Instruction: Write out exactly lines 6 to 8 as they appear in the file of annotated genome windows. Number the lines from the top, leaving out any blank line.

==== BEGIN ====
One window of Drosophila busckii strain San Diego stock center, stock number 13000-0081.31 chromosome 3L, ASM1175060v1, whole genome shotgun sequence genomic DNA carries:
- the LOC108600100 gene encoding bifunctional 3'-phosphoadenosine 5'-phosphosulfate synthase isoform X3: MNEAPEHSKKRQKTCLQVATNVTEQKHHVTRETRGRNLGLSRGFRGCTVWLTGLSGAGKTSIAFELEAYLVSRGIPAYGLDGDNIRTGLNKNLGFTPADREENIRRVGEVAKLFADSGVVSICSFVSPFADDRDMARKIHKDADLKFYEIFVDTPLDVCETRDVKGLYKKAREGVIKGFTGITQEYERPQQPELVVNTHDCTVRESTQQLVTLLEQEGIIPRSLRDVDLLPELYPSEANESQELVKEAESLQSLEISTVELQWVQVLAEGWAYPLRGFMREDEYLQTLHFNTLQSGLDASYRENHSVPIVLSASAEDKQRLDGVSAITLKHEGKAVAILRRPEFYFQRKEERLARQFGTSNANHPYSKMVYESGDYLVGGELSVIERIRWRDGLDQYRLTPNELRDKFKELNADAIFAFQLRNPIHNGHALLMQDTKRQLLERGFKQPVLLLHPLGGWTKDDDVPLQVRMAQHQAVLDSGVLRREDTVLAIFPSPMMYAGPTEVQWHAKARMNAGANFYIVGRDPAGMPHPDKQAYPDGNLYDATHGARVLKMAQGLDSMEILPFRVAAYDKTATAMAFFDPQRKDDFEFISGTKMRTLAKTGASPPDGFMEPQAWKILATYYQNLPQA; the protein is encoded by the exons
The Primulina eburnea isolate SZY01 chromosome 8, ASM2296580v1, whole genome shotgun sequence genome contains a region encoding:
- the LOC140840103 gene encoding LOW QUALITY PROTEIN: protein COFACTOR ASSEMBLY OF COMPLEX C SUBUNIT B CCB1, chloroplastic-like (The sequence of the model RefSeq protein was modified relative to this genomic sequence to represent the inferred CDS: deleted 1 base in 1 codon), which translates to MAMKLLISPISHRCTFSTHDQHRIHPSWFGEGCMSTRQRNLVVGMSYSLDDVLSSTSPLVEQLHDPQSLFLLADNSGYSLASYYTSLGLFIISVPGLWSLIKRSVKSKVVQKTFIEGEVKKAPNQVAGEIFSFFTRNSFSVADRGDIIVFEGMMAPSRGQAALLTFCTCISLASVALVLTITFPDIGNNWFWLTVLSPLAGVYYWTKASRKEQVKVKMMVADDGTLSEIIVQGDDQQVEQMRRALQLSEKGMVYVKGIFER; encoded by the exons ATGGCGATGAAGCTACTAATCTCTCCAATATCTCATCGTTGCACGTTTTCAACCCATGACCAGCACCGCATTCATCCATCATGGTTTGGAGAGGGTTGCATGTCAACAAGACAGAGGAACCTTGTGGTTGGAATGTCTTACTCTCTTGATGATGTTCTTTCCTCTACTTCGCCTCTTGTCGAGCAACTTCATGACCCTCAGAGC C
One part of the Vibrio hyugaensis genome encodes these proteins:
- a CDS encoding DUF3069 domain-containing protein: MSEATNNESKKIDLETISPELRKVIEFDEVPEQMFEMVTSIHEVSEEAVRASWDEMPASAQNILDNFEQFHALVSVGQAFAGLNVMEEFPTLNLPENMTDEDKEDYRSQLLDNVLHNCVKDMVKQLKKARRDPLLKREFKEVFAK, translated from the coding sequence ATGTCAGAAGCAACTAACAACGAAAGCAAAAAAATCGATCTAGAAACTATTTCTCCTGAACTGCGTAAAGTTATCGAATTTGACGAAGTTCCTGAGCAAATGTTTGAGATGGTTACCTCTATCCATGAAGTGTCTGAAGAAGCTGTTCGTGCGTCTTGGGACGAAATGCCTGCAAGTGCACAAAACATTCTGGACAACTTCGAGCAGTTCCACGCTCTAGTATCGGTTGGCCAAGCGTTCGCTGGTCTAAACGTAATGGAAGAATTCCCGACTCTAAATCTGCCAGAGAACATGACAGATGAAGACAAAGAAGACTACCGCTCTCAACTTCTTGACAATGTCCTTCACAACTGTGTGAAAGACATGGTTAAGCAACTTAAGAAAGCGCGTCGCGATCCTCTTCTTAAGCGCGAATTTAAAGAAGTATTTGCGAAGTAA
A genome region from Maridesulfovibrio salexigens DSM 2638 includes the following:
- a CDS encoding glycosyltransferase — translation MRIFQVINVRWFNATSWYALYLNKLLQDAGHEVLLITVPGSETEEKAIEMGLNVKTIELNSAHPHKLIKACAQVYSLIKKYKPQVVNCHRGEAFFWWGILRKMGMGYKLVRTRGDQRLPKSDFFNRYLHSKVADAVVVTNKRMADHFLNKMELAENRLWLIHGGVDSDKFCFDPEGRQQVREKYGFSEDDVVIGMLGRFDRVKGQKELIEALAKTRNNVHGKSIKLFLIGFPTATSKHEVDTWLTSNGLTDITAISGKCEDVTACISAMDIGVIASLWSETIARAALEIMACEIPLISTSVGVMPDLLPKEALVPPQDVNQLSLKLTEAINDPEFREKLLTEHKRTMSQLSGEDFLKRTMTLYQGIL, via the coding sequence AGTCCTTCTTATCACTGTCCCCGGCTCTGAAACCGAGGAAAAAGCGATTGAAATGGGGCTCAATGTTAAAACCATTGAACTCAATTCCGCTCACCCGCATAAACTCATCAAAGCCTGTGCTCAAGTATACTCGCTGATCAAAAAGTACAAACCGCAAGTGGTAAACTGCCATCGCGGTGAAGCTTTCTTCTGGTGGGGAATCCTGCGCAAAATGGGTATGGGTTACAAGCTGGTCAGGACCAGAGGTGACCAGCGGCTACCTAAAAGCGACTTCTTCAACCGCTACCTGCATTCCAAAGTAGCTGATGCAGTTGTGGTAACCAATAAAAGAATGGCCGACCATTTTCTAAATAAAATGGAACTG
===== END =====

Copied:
- a CDS encoding DUF3069 domain-containing protein: MSEATNNESKKIDLETISPELRKVIEFDEVPEQMFEMVTSIHEVSEEAVRASWDEMPASAQNILDNFEQFHALVSVGQAFAGLNVMEEFPTLNLPENMTDEDKEDYRSQLLDNVLHNCVKDMVKQLKKARRDPLLKREFKEVFAK, translated from the coding sequence ATGTCAGAAGCAACTAACAACGAAAGCAAAAAAATCGATCTAGAAACTATTTCTCCTGAACTGCGTAAAGTTATCGAATTTGACGAAGTTCCTGAGCAAATGTTTGAGATGGTTACCTCTATCCATGAAGTGTCTGAAGAAGCTGTTCGTGCGTCTTGGGACGAAATGCCTGCAAGTGCACAAAACATTCTGGACAACTTCGAGCAGTTCCACGCTCTAGTATCGGTTGGCCAAGCGTTCGCTGGTCTAAACGTAATGGAAGAATTCCCGACTCTAAATCTGCCAGAGAACATGACAGATGAAGACAAAGAAGACTACCGCTCTCAACTTCTTGACAATGTCCTTCACAACTGTGTGAAAGACATGGTTAAGCAACTTAAGAAAGCGCGTCGCGATCCTCTTCTTAAGCGCGAATTTAAAGAAGTATTTGCGAAGTAA
A genome region from Maridesulfovibrio salexigens DSM 2638 includes the following:
- a CDS encoding glycosyltransferase — translation MRIFQVINVRWFNATSWYALYLNKLLQDAGHEVLLITVPGSETEEKAIEMGLNVKTIELNSAHPHKLIKACAQVYSLIKKYKPQVVNCHRGEAFFWWGILRKMGMGYKLVRTRGDQRLPKSDFFNRYLHSKVADAVVVTNKRMADHFLNKMELAENRLWLIHGGVDSDKFCFDPEGRQQVREKYGFSEDDVVIGMLGRFDRVKGQKELIEALAKTRNNVHGKSIKLFLIGFPTATSKHEVDTWLTSNGLTDITAISGKCEDVTACISAMDIGVIASLWSETIARAALEIMACEIPLISTSVGVMPDLLPKEALVPPQDVNQLSLKLTEAINDPEFREKLLTEHKRTMSQLSGEDFLKRTMTLYQGIL, via the coding sequence AGTCCTTCTTATCACTGTCCCCGGCTCTGAAACCGAGGAAAAAGCGATTGAAATGGGGCTCAATGTTAAAACCATTGAACTCAATTCCGCTCACCCGCATAAACTCATCAAAGCCTGTGCTCAAGTATACTCGCTGATCAAAAAGTACAAACCGCAAGTGGTAAACTGCCATCGCGGTGAAGCTTTCTTCTGGTGGGGAATCCTGCGCAAAATGGGTATGGGTTACAAGCTGGTCAGGACCAGAGGTGACCAGCGGCTACCTAAAAGCGACTTCTTCAACCGCTACCTGCATTCCAAAGTAGCTGATGCAGTTGTGGTAACCAATAAAAGAATGGCCGACCATTTTCTAAATAAAATGGAACTG